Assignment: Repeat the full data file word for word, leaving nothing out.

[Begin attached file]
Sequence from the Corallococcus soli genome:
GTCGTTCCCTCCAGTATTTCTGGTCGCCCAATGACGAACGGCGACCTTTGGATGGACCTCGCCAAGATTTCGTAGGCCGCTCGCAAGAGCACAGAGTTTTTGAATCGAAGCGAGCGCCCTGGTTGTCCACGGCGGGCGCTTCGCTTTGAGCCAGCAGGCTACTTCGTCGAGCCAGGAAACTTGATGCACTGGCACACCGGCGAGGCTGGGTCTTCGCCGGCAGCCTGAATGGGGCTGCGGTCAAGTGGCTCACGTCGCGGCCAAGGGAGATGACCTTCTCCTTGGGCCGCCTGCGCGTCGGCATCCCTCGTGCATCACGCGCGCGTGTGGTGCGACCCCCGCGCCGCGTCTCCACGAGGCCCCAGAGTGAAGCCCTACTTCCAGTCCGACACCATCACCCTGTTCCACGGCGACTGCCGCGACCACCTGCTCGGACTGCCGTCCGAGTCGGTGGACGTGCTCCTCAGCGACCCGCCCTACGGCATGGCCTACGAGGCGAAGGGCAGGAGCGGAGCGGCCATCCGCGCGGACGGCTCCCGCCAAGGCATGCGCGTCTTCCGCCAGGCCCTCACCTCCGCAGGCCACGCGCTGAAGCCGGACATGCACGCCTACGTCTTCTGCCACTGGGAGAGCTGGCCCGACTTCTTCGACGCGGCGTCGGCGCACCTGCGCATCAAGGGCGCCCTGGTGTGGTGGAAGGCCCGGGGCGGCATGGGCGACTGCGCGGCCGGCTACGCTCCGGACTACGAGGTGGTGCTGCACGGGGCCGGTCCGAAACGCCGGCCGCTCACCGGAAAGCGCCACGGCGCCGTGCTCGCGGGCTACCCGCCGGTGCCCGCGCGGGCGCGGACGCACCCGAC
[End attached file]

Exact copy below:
Sequence from the Corallococcus soli genome:
GTCGTTCCCTCCAGTATTTCTGGTCGCCCAATGACGAACGGCGACCTTTGGATGGACCTCGCCAAGATTTCGTAGGCCGCTCGCAAGAGCACAGAGTTTTTGAATCGAAGCGAGCGCCCTGGTTGTCCACGGCGGGCGCTTCGCTTTGAGCCAGCAGGCTACTTCGTCGAGCCAGGAAACTTGATGCACTGGCACACCGGCGAGGCTGGGTCTTCGCCGGCAGCCTGAATGGGGCTGCGGTCAAGTGGCTCACGTCGCGGCCAAGGGAGATGACCTTCTCCTTGGGCCGCCTGCGCGTCGGCATCCCTCGTGCATCACGCGCGCGTGTGGTGCGACCCCCGCGCCGCGTCTCCACGAGGCCCCAGAGTGAAGCCCTACTTCCAGTCCGACACCATCACCCTGTTCCACGGCGACTGCCGCGACCACCTGCTCGGACTGCCGTCCGAGTCGGTGGACGTGCTCCTCAGCGACCCGCCCTACGGCATGGCCTACGAGGCGAAGGGCAGGAGCGGAGCGGCCATCCGCGCGGACGGCTCCCGCCAAGGCATGCGCGTCTTCCGCCAGGCCCTCACCTCCGCAGGCCACGCGCTGAAGCCGGACATGCACGCCTACGTCTTCTGCCACTGGGAGAGCTGGCCCGACTTCTTCGACGCGGCGTCGGCGCACCTGCGCATCAAGGGCGCCCTGGTGTGGTGGAAGGCCCGGGGCGGCATGGGCGACTGCGCGGCCGGCTACGCTCCGGACTACGAGGTGGTGCTGCACGGGGCCGGTCCGAAACGCCGGCCGCTCACCGGAAAGCGCCACGGCGCCGTGCTCGCGGGCTACCCGCCGGTGCCCGCGCGGGCGCGGACGCACCCGAC